Pentagon's John Kirby says latest airstrike indicates Russian forces are 'broadening their target sets'

The military base was the third target in western Ukraine in recent days.

March 13, 2022, 12:12 PM

Pentagon press secretary John Kirby said Russian forces are "broadening their target sets" after rockets hit a Ukrainian military base near the Polish border overnight.

"Look, this is the third now military facility or airfield that the Russians had struck in western Ukraine in just the last couple of days," Kirby told ABC "This Week" co-anchor Martha Raddatz, on Sunday. "So, clearly, at least from an airstrike perspective, they're broadening their target sets."

The Yavoriv International Center for Peacekeeping and Security, located about 10 miles from Poland and an hour west of Lviv, sustained damage from the airstrike. Lviv Gov. Maksym Kozytskiy said at least 35 people were killed and another 134 injured during the attack on the Ukrainian military training base. Kirby confirmed no Americans were present.

Raddatz followed up, citing Ukraine's defense minister calling the strike "a terror attack near the NATO border" and "saying action must be taken to stop this, close the sky."

"Could a no-fly zone have stopped this?" she asked.

"No, I don't think so," Kirby responded. "Look, I mean, no-fly zone has a nice air policing kind of sound to it. But I participated in one as a young officer on an aircraft carrier way back in the early '90s. It is combat. You have to be willing to shoot and to be shot at." He added that U.S. troops in Ukraine "leads to war with Russia."

Raddatz asked, "If those attacks on military supply centers cross into Poland -- and I know that is a fear of the United States and the NATO allies -- what changes? Kamala Harris just reaffirmed the pledge -- the Article 5 pledge -- to defend NATO members. If they strike in Poland, what happens?"

"We take our Article 5 commitment very seriously and the vice president was pretty firm about that on her recent visit, so has been [Defense] Secretary [Lloyd] Austin," Kirby answered. "An armed attack against one is considered an armed attack against all. That is why, Martha, we continue to flow and to move and to reposition forces and capabilities along NATO's eastern flank to make sure that we can defend every inch of NATO territory if we need to."

"Now, there's no reason we should need to because there's no reason that there should be war in Ukraine as it is, and we've made it very clear to Russia that NATO territory will be defended not just by the United States, but by our allies," Kirby later added.

"But this was just 10 miles from that border," Raddatz pressed again, saying, "I just crossed that border the other day. Doesn't this change the way you look at things? They're getting closer and closer to our NATO allies."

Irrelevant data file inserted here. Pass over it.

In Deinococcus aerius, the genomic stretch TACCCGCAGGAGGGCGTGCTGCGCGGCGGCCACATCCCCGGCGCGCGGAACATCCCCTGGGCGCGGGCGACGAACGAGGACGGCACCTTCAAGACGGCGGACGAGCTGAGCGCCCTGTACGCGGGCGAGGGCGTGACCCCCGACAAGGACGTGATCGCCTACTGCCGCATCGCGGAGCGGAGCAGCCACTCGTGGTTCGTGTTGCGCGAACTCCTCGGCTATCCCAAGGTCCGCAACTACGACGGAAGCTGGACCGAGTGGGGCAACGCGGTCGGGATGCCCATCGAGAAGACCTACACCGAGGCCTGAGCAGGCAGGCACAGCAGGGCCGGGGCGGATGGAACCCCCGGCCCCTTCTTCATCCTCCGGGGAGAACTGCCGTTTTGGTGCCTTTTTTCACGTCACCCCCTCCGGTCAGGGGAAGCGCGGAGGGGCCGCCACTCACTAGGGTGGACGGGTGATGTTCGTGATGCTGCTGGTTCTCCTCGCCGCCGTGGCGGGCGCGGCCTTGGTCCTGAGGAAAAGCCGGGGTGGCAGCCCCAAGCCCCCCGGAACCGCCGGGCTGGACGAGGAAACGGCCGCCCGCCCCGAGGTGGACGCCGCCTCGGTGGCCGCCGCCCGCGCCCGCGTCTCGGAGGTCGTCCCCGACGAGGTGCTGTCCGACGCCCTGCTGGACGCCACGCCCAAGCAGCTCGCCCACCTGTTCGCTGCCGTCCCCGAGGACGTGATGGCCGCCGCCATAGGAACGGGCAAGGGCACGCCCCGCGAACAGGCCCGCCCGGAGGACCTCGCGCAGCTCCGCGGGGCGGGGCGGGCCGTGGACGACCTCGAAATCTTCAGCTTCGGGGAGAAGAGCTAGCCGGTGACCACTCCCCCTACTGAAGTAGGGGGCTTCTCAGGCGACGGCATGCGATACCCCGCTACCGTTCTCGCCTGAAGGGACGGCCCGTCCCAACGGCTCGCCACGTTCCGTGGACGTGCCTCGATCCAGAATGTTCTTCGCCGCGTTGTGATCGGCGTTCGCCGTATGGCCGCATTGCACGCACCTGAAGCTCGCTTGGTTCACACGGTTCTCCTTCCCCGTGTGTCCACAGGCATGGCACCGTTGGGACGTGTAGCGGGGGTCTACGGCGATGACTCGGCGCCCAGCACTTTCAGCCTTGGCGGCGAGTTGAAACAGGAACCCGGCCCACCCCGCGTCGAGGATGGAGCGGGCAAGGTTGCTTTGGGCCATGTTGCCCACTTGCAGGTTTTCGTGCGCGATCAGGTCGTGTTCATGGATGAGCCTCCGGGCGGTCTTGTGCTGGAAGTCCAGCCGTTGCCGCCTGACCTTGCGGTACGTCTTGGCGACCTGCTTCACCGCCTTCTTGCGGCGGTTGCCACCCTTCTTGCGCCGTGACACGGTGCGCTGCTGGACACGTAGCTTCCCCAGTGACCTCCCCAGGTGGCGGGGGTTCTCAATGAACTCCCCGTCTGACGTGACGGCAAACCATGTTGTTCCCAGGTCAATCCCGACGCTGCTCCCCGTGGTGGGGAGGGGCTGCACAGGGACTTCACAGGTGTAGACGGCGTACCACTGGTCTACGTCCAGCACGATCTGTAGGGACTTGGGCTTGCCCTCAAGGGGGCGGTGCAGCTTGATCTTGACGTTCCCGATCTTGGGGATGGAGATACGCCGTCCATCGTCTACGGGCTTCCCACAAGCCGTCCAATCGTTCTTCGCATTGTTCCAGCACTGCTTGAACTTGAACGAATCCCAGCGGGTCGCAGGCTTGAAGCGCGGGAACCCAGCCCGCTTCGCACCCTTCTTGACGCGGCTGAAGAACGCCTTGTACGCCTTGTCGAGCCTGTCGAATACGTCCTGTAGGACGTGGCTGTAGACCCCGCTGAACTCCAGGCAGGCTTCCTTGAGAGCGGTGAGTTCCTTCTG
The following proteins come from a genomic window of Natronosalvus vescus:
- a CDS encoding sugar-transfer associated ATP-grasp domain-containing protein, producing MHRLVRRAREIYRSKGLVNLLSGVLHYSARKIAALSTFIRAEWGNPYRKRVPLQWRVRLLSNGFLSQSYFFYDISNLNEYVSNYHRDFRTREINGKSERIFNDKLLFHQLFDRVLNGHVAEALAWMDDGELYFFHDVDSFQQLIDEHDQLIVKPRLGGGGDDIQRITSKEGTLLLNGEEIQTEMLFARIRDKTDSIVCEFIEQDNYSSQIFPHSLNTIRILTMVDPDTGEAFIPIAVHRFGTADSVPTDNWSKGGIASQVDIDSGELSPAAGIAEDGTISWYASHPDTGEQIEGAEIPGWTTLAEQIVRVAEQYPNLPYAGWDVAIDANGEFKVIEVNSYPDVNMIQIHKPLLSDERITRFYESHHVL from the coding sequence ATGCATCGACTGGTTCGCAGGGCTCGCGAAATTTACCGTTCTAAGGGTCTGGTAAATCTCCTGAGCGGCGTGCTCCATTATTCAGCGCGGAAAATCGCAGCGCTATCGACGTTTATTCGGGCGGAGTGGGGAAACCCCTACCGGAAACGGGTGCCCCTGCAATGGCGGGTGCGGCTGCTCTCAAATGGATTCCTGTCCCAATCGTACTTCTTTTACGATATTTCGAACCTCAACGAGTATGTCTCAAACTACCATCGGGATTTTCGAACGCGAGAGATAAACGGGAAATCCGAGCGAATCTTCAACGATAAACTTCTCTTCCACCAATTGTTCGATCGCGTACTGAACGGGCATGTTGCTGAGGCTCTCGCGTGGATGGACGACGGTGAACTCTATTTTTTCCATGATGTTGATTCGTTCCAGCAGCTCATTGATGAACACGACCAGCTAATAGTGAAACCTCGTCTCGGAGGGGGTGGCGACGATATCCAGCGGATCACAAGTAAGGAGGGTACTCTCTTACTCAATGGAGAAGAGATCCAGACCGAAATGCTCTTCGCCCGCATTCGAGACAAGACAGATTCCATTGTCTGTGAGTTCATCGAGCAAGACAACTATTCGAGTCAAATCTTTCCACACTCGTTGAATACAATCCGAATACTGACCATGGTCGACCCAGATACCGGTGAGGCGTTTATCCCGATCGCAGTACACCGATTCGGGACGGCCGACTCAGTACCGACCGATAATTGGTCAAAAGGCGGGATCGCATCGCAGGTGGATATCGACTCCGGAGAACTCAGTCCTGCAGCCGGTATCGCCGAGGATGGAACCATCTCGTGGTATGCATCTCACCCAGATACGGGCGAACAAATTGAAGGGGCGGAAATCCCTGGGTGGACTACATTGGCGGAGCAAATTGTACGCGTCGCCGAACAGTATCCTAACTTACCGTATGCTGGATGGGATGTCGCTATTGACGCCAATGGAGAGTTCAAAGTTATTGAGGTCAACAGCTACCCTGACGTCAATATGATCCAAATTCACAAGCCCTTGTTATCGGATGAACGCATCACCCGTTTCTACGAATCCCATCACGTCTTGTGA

"I can tell you that we have been consistently concerned about NATO's eastern flank and that airspace and, of course, that ground space on that flank of NATO. And we continue to look for ways to bolster the defenses of our NATO allies," Kirby said.

The U.N. Security Council scheduled a meeting Friday at Russia's request to discuss the unfounded Russian claim that the U.S. is working with Ukraine on developing biochemical weapons, an allegation the Biden administration has vehemently denied.

"It is of the Russian playbook that that which they accuse you of they're planning to do now," Kirby said. "Now, again, we haven't seen anything into it indicates some sort of imminent chemical or biological attack right now, but we're watching this very, very closely."

On Friday, President Joe Biden said Russia "would pay a severe price" if any biochemical weapons are utilized during the unprovoked invasion of Ukraine.

But as Ukrainian leaders plead for a no-fly zone over their country, Markian Lubkivskyi, an adviser to the Ukrainian defense minister, said during an earlier "This Week" interview that Ukraine was "still waiting for the weapons, for the aircraft, for the anti-air systems to protect Ukrainians from the air."

Kirby, however, said assistance would "continue to flow" to the country.

"The kinds of things we know they most need, the kinds of things that they're using so well, we're going to continue to help get them into their hands. And we know that it is working, that they are receiving them and they are using them."

"I mean they have impressed everybody around the world and certainly they have impressed the Russians who have been increasingly flummoxed and frustrated about their lack of progress because of this Ukrainian resistance," he added.